3rd Circ. Questions Court’s Role In Drafting SEPTA Ad Policy
October 24, 2019
Types : In the News
A Third Circuit judge on Wednesday questioned whether a trial court should have taken it upon itself to redraft the Southeastern Pennsylvania Transportation Authority’s advertising policies after determining the agency had unconstitutionally barred messages about discriminatory lending practices.
Maryellen Madden, an attorney representing SEPTA with Montgomery McCracken Walker & Rhoads LLP, said that the unifying principle for allowable advertisements was generally whether they were focused on promoting the sale of goods or services.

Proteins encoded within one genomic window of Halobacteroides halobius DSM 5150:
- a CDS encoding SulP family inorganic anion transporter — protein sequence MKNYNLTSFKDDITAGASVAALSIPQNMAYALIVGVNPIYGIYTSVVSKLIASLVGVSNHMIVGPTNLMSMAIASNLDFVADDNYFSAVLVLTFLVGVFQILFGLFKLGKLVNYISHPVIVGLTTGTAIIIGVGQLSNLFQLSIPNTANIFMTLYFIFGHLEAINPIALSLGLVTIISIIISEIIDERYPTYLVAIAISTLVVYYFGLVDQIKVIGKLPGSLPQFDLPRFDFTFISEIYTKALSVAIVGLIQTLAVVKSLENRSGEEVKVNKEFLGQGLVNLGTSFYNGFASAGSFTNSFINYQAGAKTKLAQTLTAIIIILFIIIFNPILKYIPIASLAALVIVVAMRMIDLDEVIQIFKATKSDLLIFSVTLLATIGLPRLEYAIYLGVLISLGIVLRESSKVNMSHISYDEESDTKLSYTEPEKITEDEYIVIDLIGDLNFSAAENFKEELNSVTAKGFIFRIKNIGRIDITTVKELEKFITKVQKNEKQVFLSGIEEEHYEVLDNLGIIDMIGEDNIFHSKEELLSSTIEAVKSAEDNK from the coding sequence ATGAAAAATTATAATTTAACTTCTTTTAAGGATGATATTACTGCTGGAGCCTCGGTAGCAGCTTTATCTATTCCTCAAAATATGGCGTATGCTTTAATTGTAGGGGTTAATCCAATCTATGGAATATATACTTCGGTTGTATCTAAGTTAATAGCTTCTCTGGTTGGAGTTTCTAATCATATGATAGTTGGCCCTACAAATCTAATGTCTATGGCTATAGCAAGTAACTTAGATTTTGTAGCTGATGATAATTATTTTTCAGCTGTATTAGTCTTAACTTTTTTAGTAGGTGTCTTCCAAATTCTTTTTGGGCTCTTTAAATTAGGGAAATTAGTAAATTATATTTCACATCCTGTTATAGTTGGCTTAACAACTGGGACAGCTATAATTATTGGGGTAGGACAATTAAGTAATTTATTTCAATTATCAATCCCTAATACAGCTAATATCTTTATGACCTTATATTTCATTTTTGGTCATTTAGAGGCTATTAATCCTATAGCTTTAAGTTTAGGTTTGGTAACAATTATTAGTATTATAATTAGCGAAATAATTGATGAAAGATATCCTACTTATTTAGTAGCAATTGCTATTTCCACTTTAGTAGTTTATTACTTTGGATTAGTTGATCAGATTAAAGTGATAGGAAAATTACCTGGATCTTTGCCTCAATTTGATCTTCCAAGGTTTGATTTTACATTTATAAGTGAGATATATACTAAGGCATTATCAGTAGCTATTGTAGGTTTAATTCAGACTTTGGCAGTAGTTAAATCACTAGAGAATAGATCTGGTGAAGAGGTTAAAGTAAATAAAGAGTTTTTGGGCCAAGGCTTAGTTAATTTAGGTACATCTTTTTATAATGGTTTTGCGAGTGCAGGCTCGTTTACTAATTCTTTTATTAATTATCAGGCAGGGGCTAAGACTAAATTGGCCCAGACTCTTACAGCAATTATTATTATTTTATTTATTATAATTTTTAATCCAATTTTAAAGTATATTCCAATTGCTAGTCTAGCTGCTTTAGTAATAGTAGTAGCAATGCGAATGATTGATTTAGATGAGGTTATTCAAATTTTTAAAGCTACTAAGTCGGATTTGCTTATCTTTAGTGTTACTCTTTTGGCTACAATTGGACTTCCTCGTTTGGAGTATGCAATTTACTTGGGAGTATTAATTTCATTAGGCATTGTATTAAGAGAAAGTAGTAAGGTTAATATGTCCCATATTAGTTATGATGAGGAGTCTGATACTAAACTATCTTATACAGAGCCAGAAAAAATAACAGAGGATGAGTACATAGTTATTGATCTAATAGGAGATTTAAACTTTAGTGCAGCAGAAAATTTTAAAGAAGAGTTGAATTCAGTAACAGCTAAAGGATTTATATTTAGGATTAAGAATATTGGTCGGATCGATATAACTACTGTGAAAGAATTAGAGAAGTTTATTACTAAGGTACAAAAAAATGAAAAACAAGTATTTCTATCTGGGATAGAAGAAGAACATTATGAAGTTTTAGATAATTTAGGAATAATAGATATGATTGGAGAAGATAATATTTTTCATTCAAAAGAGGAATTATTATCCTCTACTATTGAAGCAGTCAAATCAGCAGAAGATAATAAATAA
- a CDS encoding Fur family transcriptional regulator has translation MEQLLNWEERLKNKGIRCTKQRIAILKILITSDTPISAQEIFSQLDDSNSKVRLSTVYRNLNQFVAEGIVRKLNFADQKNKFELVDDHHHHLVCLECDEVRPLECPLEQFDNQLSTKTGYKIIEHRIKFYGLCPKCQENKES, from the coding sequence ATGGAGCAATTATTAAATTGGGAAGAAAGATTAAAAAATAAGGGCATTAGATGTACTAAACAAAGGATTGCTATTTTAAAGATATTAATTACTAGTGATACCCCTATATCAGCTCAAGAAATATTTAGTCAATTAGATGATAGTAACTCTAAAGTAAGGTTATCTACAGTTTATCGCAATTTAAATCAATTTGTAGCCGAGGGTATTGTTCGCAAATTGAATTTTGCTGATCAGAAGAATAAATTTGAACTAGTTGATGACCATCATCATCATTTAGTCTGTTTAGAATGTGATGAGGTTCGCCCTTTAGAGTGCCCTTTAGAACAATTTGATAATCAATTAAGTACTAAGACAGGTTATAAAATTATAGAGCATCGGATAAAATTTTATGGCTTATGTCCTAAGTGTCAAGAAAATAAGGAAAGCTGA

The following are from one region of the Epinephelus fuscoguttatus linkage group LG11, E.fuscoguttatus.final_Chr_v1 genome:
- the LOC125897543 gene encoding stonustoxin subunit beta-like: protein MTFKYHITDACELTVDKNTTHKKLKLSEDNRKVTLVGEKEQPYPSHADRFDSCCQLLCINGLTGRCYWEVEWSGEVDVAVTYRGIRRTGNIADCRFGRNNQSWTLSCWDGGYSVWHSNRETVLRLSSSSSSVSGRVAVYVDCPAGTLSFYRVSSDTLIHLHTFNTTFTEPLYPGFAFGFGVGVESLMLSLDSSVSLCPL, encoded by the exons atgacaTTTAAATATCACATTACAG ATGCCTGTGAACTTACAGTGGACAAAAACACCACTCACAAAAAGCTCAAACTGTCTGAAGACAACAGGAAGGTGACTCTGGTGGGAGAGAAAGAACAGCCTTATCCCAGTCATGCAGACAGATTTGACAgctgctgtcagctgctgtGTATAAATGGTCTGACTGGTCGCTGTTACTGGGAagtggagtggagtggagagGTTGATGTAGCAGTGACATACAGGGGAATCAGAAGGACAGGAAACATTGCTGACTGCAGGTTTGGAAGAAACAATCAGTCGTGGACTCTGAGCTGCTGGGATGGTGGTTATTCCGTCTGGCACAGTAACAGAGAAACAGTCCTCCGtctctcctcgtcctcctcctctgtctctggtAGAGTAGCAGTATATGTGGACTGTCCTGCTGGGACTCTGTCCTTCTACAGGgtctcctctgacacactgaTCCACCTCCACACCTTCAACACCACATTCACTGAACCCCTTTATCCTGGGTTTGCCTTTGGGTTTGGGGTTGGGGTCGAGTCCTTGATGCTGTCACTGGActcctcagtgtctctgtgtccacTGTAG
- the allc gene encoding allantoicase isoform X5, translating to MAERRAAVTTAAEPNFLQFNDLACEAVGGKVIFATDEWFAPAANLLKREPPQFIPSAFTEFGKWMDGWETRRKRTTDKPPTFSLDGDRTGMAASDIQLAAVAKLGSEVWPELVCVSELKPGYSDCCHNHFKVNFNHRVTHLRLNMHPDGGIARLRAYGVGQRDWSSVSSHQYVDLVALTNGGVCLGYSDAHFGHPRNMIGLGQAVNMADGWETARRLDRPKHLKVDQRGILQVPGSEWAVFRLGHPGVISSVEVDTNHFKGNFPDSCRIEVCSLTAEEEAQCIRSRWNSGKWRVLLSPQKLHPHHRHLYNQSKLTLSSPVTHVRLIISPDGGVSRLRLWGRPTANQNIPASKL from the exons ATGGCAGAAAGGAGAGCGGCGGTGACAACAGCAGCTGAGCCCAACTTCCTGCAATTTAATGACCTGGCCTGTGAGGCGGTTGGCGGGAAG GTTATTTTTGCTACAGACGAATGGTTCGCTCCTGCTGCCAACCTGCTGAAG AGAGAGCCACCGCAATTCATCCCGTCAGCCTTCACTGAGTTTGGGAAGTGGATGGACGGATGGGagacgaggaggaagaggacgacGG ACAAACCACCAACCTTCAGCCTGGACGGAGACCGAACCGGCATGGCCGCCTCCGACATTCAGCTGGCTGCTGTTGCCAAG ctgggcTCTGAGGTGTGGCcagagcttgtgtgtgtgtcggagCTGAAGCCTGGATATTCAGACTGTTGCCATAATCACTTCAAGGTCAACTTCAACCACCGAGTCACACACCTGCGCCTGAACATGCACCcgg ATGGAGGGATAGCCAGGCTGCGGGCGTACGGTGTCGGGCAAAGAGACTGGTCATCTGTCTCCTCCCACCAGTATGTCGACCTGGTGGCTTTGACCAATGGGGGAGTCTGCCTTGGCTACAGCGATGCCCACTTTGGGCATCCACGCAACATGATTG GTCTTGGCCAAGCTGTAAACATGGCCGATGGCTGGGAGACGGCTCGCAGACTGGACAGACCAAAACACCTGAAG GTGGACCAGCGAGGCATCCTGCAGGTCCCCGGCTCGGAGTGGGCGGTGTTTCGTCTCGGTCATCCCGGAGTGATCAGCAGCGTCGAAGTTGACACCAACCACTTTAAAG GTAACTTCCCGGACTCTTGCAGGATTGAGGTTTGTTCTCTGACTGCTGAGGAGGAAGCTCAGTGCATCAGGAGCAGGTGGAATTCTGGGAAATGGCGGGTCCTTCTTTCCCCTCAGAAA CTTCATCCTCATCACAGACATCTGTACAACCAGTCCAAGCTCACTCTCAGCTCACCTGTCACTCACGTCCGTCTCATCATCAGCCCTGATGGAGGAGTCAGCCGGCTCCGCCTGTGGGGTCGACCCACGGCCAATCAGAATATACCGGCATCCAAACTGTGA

“What we try and do is figure out whether it’s a political message and whether it’s advocacy,” she said.
But Madden said SEPTA had a fulsome process for reviewing advertisements that could potentially violate the policy. The process included inspection by the contractor responsible for filling the agency’s ad space, a SEPTA ad manager, and, ultimately, the agency’s general counsel.
“We take every ad and we drill down, we look at the ad, we understand it, and we make a determination,” she said.
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